In this instructable I show you how to build a uniquely shaped bluetooth speaker from scratch.

Step 1: Step 1: Cutting Out the Template

First you'll need to find an image of whatever shape you want; I went with the great state of Iowa! You could choose to do a Stormtrooper helmet, a piece of fruit, a beer bottle.. whatever makes you happy. Next, you're going to want to glue that image to the surface of some MDF. Then cut that bad boy out with a jigsaw, but make sure to take your time. This step sets up the rest of the project.

Step 2: Step 2: Using Your Template

Image one of this step shows what a flush trim bit is (shown in my super janky, yet effective router table). It's a router bit with a bearing on it that rides on a template to make exact copies. You're going to want to make two copies with the original template. One of those copies will become the front face plate with holes for the woofers cut out, the other copy will become a wall section (both parts shown in the pile of stuff in image three). You'll then use a nail gun and some glue to attach the face plate to the wall section. Add layers of MDF one at a time (using glue and nails) and use the flush trim bit to duplicate wall sections until you've reached your desired depth for the box. Once that desired depth has been reached add one more layer of MDF with NO GLUE and only enough nails so that you can pry it off after. This final layer will be the back of the box so you'll need to be able to remove it.

Step 3: Step 3: Components

Here are the basics of what you'll need: speakers (not pictured, I'm using an 8" woofer and a 4" full range driver), an amplifier that will be powerful enough for your speakers, a bluetooth receiver, a power supply, and a crossover to cut out low frequencies to the smaller speaker. If you can find an amplifier/bluetooth combo that will fit your needs I would advise buying one of those. The amplifier that I bought actually has dc power output therefore I'm able to power both the amp itself and the bluetooth receiver with one power supply. Speaking of the power supply-- get an adjustable one, makes it easy. The crossover that I'm using is at 600 Hz, but you'll need to adjust to whatever setup you build.

Step 4: Step 4: Assembly

I could've made the inside really pretty by using stand-offs and whatnot but hot glue was easier... Nobody will ever see it anyway, right? I used threaded inserts and bolts to hold the back plate onto the body. The hardest part of this step will be figuring out the layout for your components.

Step 5: Step 5: Bodywork and Paint

Wood filler was used to make the edges all pretty. IF YOU SKIP THE WOOD FILLER YOUR EDGES WON'T BE PRETTY. You do want it to be pretty, right? After the filler dried, I used 80/120/220 grit sandpaper to smooth everything out. I then painted the whole thing with chalkboard paint (I used chalkboard paint because it's got a nice matte black finish but it still holds up to wear and tear pretty well).

Step 6: Step 6: Optional Stand

I made a stand for mine, but you could make yours wall mounted (which would also be pretty neat). I did a super simple construction: just MDF sandwiched together with some gold leaf applied and felt feet to prevent scratching.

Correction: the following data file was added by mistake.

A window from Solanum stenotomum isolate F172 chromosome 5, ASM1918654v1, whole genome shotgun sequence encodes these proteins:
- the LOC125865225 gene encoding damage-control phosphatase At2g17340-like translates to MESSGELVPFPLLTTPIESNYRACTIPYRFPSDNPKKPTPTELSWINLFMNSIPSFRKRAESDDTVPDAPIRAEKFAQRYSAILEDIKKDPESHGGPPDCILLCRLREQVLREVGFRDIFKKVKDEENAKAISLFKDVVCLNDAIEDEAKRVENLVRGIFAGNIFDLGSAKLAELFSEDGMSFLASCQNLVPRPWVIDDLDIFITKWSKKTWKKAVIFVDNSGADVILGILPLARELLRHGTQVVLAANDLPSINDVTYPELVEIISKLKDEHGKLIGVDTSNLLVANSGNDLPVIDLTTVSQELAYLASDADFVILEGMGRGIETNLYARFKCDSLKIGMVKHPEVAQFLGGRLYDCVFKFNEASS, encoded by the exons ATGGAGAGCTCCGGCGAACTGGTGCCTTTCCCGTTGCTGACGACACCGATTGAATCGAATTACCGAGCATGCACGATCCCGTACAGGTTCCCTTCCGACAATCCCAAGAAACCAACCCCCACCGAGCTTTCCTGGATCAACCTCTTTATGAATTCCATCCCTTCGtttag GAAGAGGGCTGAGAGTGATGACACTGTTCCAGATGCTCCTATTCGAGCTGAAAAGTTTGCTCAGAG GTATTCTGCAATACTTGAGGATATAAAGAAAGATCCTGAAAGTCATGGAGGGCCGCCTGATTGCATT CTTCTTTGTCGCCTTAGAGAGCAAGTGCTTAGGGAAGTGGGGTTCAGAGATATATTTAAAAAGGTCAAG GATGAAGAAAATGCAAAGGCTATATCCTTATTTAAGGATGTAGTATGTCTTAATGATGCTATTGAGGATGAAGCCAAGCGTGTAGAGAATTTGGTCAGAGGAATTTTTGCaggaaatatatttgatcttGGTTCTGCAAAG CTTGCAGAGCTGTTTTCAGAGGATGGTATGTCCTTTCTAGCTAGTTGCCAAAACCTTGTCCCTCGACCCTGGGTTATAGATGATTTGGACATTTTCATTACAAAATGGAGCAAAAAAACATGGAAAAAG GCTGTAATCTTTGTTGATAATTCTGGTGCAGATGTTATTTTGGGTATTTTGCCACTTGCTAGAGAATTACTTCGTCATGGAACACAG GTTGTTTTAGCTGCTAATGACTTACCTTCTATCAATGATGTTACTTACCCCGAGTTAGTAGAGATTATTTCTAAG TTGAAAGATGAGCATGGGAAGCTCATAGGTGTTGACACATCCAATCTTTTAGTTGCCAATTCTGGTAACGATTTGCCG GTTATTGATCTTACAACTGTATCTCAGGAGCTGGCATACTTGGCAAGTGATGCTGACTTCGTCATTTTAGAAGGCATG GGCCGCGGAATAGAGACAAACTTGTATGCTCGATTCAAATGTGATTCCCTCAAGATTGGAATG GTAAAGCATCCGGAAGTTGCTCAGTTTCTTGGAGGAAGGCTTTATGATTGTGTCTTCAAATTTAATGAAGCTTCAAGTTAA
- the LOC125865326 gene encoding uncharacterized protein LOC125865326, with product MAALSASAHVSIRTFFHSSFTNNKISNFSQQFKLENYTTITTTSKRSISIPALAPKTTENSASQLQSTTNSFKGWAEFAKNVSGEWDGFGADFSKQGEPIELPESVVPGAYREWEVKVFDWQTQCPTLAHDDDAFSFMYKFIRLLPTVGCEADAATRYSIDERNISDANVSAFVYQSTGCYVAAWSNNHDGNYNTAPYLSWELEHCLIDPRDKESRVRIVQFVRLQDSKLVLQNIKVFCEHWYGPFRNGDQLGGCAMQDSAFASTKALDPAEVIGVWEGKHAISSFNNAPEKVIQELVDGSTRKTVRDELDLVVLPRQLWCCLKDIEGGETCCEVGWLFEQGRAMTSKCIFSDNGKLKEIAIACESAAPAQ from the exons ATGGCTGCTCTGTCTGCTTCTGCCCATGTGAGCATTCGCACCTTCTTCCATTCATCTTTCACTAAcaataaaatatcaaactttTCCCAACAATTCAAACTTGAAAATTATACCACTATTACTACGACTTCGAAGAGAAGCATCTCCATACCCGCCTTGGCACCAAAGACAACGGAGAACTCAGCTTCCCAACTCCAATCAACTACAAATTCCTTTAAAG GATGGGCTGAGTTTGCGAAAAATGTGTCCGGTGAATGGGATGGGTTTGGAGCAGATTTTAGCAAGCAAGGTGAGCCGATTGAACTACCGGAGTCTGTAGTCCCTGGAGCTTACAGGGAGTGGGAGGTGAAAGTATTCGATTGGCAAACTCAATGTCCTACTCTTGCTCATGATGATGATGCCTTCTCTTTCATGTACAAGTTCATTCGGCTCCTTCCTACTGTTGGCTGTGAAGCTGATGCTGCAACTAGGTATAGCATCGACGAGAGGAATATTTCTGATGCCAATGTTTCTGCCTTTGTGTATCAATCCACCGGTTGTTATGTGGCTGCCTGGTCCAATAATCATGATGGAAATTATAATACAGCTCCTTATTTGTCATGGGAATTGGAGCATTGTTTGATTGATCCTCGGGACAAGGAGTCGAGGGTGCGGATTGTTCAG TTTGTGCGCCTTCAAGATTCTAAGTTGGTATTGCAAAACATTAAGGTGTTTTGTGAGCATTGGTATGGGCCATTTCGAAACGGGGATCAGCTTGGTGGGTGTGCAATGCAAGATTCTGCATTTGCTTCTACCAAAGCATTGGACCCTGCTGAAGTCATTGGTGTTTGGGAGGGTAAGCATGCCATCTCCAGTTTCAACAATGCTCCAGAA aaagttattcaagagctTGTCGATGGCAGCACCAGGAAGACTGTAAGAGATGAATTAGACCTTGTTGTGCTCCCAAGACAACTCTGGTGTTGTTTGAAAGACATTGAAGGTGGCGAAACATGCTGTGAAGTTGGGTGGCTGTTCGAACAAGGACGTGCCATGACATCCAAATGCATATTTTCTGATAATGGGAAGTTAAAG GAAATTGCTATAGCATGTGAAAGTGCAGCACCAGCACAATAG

Step 7: Step 7: ROCK OUT!!

Thanks for checking out my speaker project! Hopefully I've been able to inspire you to try something new and if you liked what you saw I'd appreciate your vote :)

Super interesting design! What drivers did you use?
<p>A great project, thanks for the inspiration ... speakers have moved on since I was a lad ... the last set of speaker enclosures I made were 2ft (yep, 24 inches) by 2ft by 3ft high, and had 12&quot; woofers and 3.5&quot; tweeters and a cross-over unit .. they were a folded horn design taking the sound for a walk through acoustic wadding ... great room-filling sound quality ...but they did fill the room(!!)...my wife made me dismantle them in the end as we needed the space when the kids came along!!!! Thanks for a great project - voted</p>
<p>&quot;You do want it to be pretty, right?&quot;</p><p>Great line! That should be on a t-shirt or every woodworker's bench. </p>
<p>Fantastic idea and great build! One note: for the best sound you should really know the exact volume of the air inside the chamber since each individual speaker element need a specific volume to play at it's optimum. However this could be easily achieved by making the inside a square box instead of it following the outside contours. It would probably be an easier build this way too! :-) It will make the speaker a little bigger so you will have to decide if form is more important than the sound experience. I'm sure OP's speakers sound great though...what I'm ranting about is probably more in the audiophile category! ;-)</p>
<p>Very nice looking and a unique design. However, I agree with Paxman5 that you can easily get better sound by giving attention to the optimum enclosure size for the specific speakers you're using. It looks like good quality drive units, and the characteristics of the speakers are probably available from the manufacturer or vendor. Using that data in conjunction with an enclosure calculator like at http://www.mh-audio.nl/spk_calc.asp, it should be quite easy to fine tune the design.</p>
<p>Watch this video. I think you'll like it. https://www.youtube.com/watch?v=G_QjdzXtCv0#t=125.412079</p>
<p>Great design!!! Beautiful!</p>
<p>Cool! 0_o Love it!</p>
<p>Its tremendous :)</p>
<p>I like it! Great project. Is there a second one? Maybe Nebraska!</p>
This is really cool, I think I'll take a stab at a PA VERSION. Where did you get the template?
<p>I'll always admire the human creativity.</p>
<p>IOWA — 75% vowels, 100% awesome!! :)</p>
<p>This is neat, I like the unique design :)</p>

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